2024 for the GOP, a potential winner for Democrats on guns & more notes
My weekly look at politics
I hesitate to write a single word on the 2024 presidential election in February 2023. Why? Both because predictions made this early in presidential cycles usually don’t hold up well, but also, far more importantly, because I think our presidential campaigns are far, far too long.
Dwight Eisenhower announced his candidacy on June 1, 1952, John F. Kennedy announced a little bit earlier: January 2, 1960, and Ronald Reagan nudged still a bit earlier: November 13, 1979. But as late as Bill Clinton — who announced his run on October 3, 1991 — it was totally normal for a significant candidate to wait until the fall of the off year to launch a presidential campaign.
Yet, in subsequent years, our presidential campaigns have become full two year endeavors and it’s bad on so many levels. It distracts from governing, it creates a constant campaign that feeds the media’s obsession with the horse race, it fatigues Americans, who tune out politics to avoid it.
If I was in charge of American politics, we’d have no more than 6 month presidential campaigns — 3 months for the primary, 3 for the general election. Maybe you’d have a month of campaigns and debates before there primary elections began, and then 5 weeks with 10 primaries each. Then 6-7 weeks of presidential campaigning followed by 2-3 weeks of voting. It would be much healthier for the country.
Alas, no one has offered to put me in charge of American politics (I know, I’m shocked too). So there are robust discussions and news coverage of Republican jockeying already despite it only being February of 2023. And I saw an interesting Twitter exchange between Alyssa Farah Griffin, Donald Trump’s former Communications Director and now a fierce critic, and George Conway, the prominent conservative lawyer and husband of former Trump adviser Kellyanne Conway (another major critic of Trump’s).
Farah laid out a potential strategy for challengers to Trump in the GOP primary.
Conway was bluntly skeptical that any of them had a prayer, unless they could get Trump in a one-on-one contest.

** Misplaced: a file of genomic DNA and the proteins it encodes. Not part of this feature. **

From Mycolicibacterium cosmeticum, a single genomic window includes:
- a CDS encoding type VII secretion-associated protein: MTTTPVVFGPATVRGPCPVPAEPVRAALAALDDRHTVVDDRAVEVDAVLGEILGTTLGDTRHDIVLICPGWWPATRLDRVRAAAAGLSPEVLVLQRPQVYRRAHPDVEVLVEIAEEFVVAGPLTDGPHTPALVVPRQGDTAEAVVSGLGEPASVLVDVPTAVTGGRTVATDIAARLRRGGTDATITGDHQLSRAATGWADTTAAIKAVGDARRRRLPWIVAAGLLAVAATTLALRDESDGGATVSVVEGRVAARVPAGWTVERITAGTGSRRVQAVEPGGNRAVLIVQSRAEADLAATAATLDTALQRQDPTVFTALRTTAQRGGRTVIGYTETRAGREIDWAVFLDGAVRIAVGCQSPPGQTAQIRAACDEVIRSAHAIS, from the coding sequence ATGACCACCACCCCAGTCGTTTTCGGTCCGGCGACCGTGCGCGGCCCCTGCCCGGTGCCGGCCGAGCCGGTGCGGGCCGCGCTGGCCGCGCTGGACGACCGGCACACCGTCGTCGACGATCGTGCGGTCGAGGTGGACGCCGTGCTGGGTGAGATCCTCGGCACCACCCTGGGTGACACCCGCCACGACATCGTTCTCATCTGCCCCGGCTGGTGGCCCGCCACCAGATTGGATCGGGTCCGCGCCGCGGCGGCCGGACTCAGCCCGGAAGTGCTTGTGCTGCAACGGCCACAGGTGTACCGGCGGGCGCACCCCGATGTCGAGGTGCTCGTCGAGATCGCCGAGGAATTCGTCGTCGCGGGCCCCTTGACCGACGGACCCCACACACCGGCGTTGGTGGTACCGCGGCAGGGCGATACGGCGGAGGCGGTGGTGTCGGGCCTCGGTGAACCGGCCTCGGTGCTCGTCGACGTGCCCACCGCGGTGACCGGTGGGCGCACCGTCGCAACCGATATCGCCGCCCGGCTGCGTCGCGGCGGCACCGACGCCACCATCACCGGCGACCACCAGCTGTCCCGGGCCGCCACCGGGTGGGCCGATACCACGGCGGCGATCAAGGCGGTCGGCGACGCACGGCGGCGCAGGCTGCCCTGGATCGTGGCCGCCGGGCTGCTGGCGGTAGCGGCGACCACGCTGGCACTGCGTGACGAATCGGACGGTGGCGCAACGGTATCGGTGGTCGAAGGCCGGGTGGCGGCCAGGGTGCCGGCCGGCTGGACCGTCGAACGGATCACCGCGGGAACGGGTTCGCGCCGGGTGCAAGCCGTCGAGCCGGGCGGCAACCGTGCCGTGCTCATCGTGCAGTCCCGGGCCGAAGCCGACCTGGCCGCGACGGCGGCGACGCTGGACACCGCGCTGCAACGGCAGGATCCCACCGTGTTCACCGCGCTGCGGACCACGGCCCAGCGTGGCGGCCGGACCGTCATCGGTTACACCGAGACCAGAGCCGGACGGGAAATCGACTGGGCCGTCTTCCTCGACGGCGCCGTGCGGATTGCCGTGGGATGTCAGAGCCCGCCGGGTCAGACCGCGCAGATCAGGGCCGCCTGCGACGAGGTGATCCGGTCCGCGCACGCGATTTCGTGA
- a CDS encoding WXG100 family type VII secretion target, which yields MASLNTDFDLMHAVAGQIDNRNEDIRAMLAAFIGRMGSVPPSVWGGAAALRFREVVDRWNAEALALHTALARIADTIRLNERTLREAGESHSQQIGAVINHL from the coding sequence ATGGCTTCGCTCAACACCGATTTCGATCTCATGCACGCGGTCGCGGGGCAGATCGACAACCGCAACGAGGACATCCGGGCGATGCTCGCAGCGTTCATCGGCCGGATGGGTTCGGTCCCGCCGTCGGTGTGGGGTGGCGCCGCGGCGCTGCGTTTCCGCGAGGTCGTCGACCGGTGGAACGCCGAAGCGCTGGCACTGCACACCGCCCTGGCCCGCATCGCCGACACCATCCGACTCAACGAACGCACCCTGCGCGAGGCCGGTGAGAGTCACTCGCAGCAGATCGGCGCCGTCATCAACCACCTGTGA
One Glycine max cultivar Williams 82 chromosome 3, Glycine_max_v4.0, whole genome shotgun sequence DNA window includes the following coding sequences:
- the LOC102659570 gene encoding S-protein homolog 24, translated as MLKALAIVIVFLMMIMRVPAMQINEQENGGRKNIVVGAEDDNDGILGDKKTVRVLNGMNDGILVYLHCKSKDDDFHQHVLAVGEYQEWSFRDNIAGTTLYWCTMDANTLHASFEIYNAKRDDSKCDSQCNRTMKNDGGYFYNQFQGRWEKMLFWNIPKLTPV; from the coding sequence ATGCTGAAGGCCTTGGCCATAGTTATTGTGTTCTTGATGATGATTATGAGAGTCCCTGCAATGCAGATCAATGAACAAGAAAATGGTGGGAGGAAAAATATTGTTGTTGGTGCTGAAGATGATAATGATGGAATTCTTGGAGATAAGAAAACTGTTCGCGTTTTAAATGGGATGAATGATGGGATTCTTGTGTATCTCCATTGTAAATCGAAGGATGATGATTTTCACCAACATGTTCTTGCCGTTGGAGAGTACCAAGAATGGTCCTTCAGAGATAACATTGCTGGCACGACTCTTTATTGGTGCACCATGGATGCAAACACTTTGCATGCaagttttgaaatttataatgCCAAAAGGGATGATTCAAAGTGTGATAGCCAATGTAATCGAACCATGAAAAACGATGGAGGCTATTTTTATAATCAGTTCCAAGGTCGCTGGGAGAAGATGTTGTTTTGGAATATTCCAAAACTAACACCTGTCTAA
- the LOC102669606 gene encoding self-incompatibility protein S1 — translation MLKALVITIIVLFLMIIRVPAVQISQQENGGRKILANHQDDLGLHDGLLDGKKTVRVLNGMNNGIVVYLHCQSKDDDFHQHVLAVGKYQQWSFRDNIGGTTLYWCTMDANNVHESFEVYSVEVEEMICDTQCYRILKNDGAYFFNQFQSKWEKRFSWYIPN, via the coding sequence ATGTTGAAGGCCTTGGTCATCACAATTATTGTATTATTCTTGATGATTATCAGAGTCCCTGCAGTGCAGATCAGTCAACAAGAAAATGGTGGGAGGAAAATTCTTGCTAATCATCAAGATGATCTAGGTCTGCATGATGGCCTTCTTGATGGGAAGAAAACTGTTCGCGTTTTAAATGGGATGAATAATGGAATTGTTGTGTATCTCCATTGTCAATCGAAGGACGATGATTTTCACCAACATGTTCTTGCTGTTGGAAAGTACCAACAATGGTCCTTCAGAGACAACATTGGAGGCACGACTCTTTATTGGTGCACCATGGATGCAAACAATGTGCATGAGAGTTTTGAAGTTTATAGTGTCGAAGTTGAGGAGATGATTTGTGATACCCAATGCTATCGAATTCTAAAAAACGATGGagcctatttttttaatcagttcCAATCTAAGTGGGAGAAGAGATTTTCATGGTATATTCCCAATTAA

When I went to respond, I realized I had a lot of thoughts and needed more than tweets to spell them out.
Trump is the strong frontrunner for the nomination. He’s got a diehard base, he’s ruthless and willing to engage in political warfare to win. And he’s probably not going to be in a one-on-one race where he needs support from a full half of the Republican primary electorate. Republicans also have to be wary that if he loses, he bolts and runs as an independent (In a radio interview on Thursday, he refused to commit to supporting the Republican nominee).
But he’s not a 100% lock to win. I can definitely envision Trump and Florida Gov. Ron DeSantis absolutely destroying each other in a primary, and disgusting voters to such an extent that whoever becomes the “third option” wins. We’ve seen this happen in multiple House,, Senate, and gubernatorial primaries over the year — Nebraska in 2012 and Indiana in 2018 to name but two.
But the question is who can emerge as the third option?
Forget the pipe dreams of those on Twitter and elsewhere who yearn for former Maryland Governor Larry Hogan, a relative moderate. There is just no appetite among GOP primary voters for a candidate like that. Same for New Hampshire Governor Chris Sununu, who would be a formidable general election candidate, but who is pro-choice. Abortion is a litmus test issue for GOP base voters; John McCain didn’t pick Tom Ridge — a military veteran, former governor, congressman, and cabinet secret — or Joe Lieberman — a Democrat and close friend whose selection would have infused his underdog campaign with crossover appeal — as his running mate in 2008 because of concerns about a conservative revolt over their pro-choice positions. And the GOP has only grown more doctrinaire about abortion in the subsequent 15 years. Activists have made clear that they want to see 2024 candidates supporting further restrictions on abortion. So a pro-choice candidate like Sununu isn’t winning a Republican primary.